Rating: A in Rivals and Nemesis, B in Championship

In Control: This is a multi-push as long as you have a fighter who is not a beast. I think this is great early game because you can activate 3 fighters, then play this card since your final fighter won’t be a beast yet. In the mid and late game, the pushes can be game winning since Blackwing and/or Lupan will most likely be inspired.

Rating: A

Self-Comand: Playing this means you will inspire a fighter in the following inspire step. That’s pretty solid but not sure if that is necessary given how flexible and attainable the inspire condition is. I guess if you really want to get Blackwing and Lupan online as soon as possible this is solid. Worst case, this is put a fighter on guard which is good for your 2 defense fighters.

Rating: A in Rivals and Nemesis, B in Championship

Spurred Onwards: The interesting thing is that I don’t think this warband needs to the movement help, aside on Gorl really. I guess he’ll usually be a beast so giving him a move of 5 is compelling. I just think there may be better options out there in more advanced formats.

Rating: B in Rivals, C in Championship and Nemesis

The Binding: Our first and only spell. Healing is solid, especially on Gorl. Since he’s mostly going to be a beast, and you can keep giving him Spirit counters when you activate him, this could be a decent late game heal. For anyone really, but Gorl and Blackwing being on 4 wounds means they can take the most advantage of it innately. Keep in mind that you can’t use this as a way to simply remove Spirit counters because you have to do the heal and a fighter can only be healed if they have at least 1 wound counter. I think it is best in Rivals and drops of the the higher up in formats you go.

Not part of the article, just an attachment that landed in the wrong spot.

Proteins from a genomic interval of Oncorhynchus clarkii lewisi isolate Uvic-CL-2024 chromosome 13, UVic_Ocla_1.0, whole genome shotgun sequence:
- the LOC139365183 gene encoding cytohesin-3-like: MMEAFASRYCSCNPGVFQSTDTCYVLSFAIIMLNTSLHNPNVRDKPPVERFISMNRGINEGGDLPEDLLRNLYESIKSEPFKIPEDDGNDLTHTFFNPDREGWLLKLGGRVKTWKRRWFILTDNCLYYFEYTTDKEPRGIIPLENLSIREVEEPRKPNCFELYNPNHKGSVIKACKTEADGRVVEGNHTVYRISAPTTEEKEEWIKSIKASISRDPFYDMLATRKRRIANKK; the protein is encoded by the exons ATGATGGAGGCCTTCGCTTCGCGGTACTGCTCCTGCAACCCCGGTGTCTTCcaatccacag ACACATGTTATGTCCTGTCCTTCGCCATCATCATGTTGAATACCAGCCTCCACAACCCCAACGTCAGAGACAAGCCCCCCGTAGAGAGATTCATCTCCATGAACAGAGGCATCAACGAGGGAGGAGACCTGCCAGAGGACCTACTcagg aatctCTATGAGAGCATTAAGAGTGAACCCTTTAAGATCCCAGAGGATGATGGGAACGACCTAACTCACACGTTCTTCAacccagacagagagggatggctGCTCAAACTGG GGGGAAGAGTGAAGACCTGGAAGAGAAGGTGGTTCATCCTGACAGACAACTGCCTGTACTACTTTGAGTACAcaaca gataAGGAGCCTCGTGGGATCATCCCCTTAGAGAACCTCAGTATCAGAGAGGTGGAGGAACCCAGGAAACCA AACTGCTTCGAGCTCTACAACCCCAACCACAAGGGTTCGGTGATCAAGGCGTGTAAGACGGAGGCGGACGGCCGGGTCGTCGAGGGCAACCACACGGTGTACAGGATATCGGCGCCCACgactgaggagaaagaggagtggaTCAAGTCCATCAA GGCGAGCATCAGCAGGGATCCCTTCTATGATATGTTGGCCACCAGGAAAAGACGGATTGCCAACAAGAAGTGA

Rating: A in Rivals, B in Nemesis, C in Championship

Vicious Blow: I think you’ll often get the +1 damage on this since there’s a clear split, to me at least, on who you want as a beast or not. In the mid to late game, this is fairly attainable. Again, early game, you can use this to spike damage before activating all your fighters because fighters only become beasts when you chose to activate them. I used to not be a fan of cards like these but after playing Crimson Court (they also have an in-faction card similar to this called [whu card type image iconMighty Strike]Mighty Strike card image - hover) I see the value of these kinds of cards. Helps you score stuff and take enemy fighters out, what more do you want?

Rating: A

Violent Transformation: Your second objective removal gambit – it’s good if you’re trying to score Oath of Ruin or are attempting to deny enemy end phase scoring. The stagger is unfortunate but it makes sense. I don’t like the un-inspire because you have to do give this to a fighter that is holding an objective, which Overcome fighters cannot do. I guess you could try it with a push before activating a fighter in the first round. Otherwise, you un-inspire for glory denial and maybe score 2 glory via Oath of Ruin.

Rating: B in Rivals, C in Nemesis and Championship



Brute Resilience: Holy cow, this is amazing. Great Fortitude and Great Strength are pillars in this game, and they also happen to be the 2 of the strongest. Bumping up Kheira and Lupan to 4 wounds early is beneficial, too.

Rating: A

Denbreaker: The third and final way to remove objectives. I will say, I like how there are 3 ways to get it done if you’re gunning for Oath of Ruin. That makes it pretty reliable. Breaking the card isn’t a downside since, again, I think you only take this if you are trying to score the aforementioned objective and because Plunder is a thing.

Rating: A in Rivals, B in Nemesis, C in Championship